From that point on, you simply run the off-the-shelf OpenVPN software and you're tunneling securely from your laptop to StrongVPN's servers.
It's impossible to say definitively that StrongVPN's servers were more responsive than anyone else's. There are too many variables to account for. However, I ran through a suite of Web pages and videos using identical machines and lab conditions for each personal VPN in this review, and found StrongVPN's servers almost as responsive as the control machine running an unsecured connection.
At a Glance
Prices: PPTP packages: $7/month (SF, NY, Miami); $12/month (SF, NY, LA, Chicago), $15/month (multiple cities worldwide). OpenVPN packages: $10/month (SF, NY, Miami); $15/month (8 cities), $20/month (multiple cities worldwide). All servers: $30/month (multiple cities worldwide). All packages have a 3-month minimum.
Pros: Strong showing of servers worldwide, fast server response times, 24/7 support via chat and Skype, static IP addresses.
Cons: Complicated pricing policy, changing servers requires logging in to StrongVPN's Web site and ordering new configuration files.
So far so good, but there are a few dings against StrongVPN. First, it's not the easiest solution if you want to change servers around. Just to make sure I had the most responsive server, I checked the company's Web site and decided to try another New York server that the site told me had five free slots. I logged in to my account, clicked the Change Server slot, and was e-mailed another link to a Zip file with configuration data.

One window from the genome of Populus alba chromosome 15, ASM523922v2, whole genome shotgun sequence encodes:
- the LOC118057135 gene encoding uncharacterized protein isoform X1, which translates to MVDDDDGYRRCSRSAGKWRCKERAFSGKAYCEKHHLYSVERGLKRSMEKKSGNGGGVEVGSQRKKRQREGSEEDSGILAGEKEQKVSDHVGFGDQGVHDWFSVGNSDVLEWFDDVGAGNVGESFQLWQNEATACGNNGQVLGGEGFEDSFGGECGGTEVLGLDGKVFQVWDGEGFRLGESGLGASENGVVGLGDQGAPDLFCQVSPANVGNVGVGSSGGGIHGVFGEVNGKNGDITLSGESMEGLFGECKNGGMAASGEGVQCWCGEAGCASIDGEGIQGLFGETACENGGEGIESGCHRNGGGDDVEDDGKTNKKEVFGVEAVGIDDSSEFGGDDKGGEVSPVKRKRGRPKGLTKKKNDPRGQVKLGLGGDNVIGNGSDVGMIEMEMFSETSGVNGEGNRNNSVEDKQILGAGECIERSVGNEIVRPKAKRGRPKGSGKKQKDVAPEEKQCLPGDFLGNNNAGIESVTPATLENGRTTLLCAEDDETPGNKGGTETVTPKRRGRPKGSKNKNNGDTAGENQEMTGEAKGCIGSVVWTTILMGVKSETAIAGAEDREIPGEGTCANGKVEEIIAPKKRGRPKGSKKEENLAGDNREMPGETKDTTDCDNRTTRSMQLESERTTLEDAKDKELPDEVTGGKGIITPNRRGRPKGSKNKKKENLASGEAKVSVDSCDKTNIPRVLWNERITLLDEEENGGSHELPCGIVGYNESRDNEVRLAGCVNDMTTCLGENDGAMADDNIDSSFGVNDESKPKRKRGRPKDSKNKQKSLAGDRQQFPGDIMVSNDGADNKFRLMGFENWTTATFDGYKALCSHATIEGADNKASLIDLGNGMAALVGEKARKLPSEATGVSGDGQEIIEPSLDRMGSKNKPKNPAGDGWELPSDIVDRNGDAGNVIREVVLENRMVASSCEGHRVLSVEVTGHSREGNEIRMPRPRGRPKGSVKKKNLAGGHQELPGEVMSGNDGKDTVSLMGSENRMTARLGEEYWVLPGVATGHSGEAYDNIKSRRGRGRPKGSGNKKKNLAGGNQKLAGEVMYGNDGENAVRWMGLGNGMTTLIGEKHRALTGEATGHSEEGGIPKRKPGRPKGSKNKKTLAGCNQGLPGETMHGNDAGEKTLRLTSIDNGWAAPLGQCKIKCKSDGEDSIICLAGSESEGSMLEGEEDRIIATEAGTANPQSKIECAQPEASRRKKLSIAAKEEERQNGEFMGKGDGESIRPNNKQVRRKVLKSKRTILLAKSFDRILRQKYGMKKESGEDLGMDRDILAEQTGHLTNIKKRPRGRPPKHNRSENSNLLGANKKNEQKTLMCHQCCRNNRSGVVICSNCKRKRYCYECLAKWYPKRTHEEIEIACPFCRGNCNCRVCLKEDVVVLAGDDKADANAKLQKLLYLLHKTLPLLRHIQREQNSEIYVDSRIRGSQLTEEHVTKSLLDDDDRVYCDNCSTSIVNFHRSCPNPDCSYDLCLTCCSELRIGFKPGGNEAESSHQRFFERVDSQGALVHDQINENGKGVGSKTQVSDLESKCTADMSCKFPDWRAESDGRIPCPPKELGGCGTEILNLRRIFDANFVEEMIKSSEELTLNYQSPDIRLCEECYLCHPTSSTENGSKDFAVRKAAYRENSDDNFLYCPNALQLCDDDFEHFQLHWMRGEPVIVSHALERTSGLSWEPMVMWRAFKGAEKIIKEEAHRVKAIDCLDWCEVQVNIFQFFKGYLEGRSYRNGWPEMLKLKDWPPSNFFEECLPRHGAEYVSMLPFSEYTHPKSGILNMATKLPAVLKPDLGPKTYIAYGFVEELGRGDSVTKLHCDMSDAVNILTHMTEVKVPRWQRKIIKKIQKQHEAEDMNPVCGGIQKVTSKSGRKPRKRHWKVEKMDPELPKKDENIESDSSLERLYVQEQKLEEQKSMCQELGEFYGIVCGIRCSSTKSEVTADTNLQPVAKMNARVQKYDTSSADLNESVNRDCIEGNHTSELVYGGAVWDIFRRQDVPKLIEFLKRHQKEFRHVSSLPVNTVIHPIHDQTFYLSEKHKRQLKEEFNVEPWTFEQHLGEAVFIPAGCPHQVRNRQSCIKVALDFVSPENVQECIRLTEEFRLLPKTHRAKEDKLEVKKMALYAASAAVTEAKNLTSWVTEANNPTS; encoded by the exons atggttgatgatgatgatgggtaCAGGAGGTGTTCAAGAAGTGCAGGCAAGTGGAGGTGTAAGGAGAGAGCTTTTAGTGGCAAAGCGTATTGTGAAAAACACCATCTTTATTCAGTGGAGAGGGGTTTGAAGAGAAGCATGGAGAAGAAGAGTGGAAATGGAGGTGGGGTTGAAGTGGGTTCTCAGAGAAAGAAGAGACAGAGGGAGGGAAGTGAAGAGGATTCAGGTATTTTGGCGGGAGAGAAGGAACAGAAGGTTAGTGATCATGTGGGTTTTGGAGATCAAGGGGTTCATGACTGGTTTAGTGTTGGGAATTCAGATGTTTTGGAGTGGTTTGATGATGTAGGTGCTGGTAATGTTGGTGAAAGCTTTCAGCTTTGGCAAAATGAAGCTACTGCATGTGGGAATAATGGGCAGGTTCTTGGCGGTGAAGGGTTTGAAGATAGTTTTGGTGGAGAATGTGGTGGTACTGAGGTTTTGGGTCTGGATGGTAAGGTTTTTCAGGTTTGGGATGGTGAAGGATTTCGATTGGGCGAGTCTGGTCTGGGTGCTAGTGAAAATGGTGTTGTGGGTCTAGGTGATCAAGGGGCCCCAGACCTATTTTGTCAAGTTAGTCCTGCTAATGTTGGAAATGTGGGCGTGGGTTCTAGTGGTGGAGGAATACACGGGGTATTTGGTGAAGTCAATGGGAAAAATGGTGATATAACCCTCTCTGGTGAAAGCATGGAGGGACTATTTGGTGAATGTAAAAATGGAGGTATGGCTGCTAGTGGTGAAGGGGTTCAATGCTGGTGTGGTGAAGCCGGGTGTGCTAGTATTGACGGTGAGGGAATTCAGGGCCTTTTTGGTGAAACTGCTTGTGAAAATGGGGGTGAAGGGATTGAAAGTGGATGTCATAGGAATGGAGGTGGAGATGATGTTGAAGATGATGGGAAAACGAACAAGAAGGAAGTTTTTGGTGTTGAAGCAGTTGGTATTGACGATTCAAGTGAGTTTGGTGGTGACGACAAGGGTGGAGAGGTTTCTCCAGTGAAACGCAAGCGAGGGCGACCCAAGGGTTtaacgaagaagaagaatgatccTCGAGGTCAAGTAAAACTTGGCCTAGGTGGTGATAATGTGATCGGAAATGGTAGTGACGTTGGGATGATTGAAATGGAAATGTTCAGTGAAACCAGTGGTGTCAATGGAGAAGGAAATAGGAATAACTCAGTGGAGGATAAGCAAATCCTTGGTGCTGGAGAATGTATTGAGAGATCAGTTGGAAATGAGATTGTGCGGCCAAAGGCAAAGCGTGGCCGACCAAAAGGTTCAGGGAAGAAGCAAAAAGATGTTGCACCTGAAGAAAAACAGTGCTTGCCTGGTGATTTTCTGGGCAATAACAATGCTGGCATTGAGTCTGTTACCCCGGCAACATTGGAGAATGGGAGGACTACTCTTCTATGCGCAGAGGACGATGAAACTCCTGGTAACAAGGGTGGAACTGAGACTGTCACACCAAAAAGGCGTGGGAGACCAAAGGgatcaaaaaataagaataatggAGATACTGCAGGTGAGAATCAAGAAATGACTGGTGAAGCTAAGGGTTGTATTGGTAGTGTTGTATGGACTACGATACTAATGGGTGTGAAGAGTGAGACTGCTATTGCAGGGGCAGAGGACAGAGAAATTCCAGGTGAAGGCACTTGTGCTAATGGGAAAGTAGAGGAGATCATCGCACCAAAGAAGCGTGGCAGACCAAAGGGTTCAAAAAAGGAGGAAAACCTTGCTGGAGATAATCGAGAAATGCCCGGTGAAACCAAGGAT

This isn't a big deal for someone with tech smarts, but it turned out that StrongVPN limits the number of times you can do this: Lite packages allow for five server changes a month (with three trial switches during the first month); Standard and Deluxe offer two more server changes, for a total of seven per month. Any more changes and you will need to purchase a switching upgrade, which starts at an extra $5/month.
StrongVPN is a mixed bag. Its service team is very responsive and very knowledgeable. Its server selection is large and its latency seems to be minimal. But it uses the same off-the-shelf OpenVPN client software that the other personal VPN providers do, so it doesn't stand out from the pack in that respect, and its doesn't modify the configuration process as smoothly as the others. And the packages that the company offers are flexible, but can be overwhelming to an untrained customer.
Understanding off-the-shelf VPNs isn't easy, even for someone with grounding in networking. WiTopia's strength is that the company does a lot of the work for you up front.